Candour crunch: being honest about risks in healthcare

The report Building a culture of candour – A review of the threshold for the duty of candour and of the incentives for care organisations to be candid’ makes very interesting reading. It seeks to define levels of harm that should trigger an approach to patients and relatives, and explores how organisations can be encouraged or compelled to develop a culture that facilitates this. It also touches on the realities of the ‘post-paternalistic’ era and the demonstration of candour in day to day practise.

Two excerpts:

‘Modern medicine offers an abundance of hope, but very few absolute certainties. One of the comforts (some would say benefits) of paternalism was to obscure this lack of certainty for patients. This is no longer sustainable, and it means that being candid when things go wrong needs to be grounded in being honest about what could go wrong from the start. Better conversations about risk and the potential for harm are essential for fostering a culture of candour…’

‘Clinical care is inherently risky, and while organisations and individual clinicians must do all they can to minimise those risks, it will never be possible to eliminate them fully.’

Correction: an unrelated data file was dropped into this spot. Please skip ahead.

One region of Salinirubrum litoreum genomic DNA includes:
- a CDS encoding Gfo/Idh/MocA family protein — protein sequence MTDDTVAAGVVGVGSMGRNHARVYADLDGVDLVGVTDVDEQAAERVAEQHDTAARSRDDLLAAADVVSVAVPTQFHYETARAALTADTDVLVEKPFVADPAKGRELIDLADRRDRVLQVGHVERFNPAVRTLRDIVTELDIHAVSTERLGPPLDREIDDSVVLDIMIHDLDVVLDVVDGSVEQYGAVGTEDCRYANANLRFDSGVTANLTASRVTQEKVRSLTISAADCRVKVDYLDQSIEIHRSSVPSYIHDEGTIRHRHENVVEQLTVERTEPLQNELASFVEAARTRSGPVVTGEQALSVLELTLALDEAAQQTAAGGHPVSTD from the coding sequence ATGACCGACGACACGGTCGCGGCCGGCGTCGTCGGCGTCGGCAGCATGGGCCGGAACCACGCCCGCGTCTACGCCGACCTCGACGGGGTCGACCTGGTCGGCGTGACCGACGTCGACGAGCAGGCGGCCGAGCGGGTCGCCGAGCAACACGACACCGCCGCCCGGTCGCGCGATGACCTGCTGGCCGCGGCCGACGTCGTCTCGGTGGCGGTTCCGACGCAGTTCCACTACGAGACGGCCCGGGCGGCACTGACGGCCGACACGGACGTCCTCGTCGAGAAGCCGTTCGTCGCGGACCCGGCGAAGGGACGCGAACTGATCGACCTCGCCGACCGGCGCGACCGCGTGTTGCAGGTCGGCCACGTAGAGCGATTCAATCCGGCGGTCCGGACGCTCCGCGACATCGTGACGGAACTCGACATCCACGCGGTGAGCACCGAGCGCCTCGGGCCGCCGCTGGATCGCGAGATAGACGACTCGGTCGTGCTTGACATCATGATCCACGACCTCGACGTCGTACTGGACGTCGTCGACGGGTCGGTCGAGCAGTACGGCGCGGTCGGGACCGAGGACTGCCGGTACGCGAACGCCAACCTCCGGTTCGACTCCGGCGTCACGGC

These appear to encourage a greater degree of upfront honesty about the risks of healthcare, rather than waiting for mistakes or unavoidable adverse events to happen before ‘owning up’. We could, fancifully, call this ‘pre-candour’.

I find the balance between upfront honesty and the provision of ‘too much information’ a hard one. Not all patients need or want the same depth of information about risk, even if, objectively, they face similar chances of accidental injury or death.

Opportunities to be open about risks begin in the Emergency Department or Admission Unit. Here I sometimes find myself explaining that coming into hospital is never routine, and that being on a ward brings with it physical and psychological risks. Sometimes this is part of the explanation as to why a patient should not be admitted. An example would be a young patient with a headache that does not sound suggestive of meningitis or haemorrhage; coming into hospital will not achieve anything, but they may have been led to expect admission to a ward, and may require convincing that it is right not to come in. The same might be true of a more elderly patient with a mild chest infection; they are weak and tired, they might benefit from three days in hospital, but if it is not entirely necessary, medically. A case may need to be made about why the risks outweigh the advantages. One begins to speak of ‘infections’ or ‘picking up bugs’. Is it appropriate to be negative about hospitals, and their inherent risks?

The ‘hospitals are dangerous’ mantra is unhelpful, but it is dishonest to portray hospitalisation in a neutral way. Henry Marsh, a (clearly disillusioned) neurosurgeon, wrote in the Independent newspaper recently that hospitals are

‘… like prisons and there’s a huge lack of insight into what a ghastly environment they are.’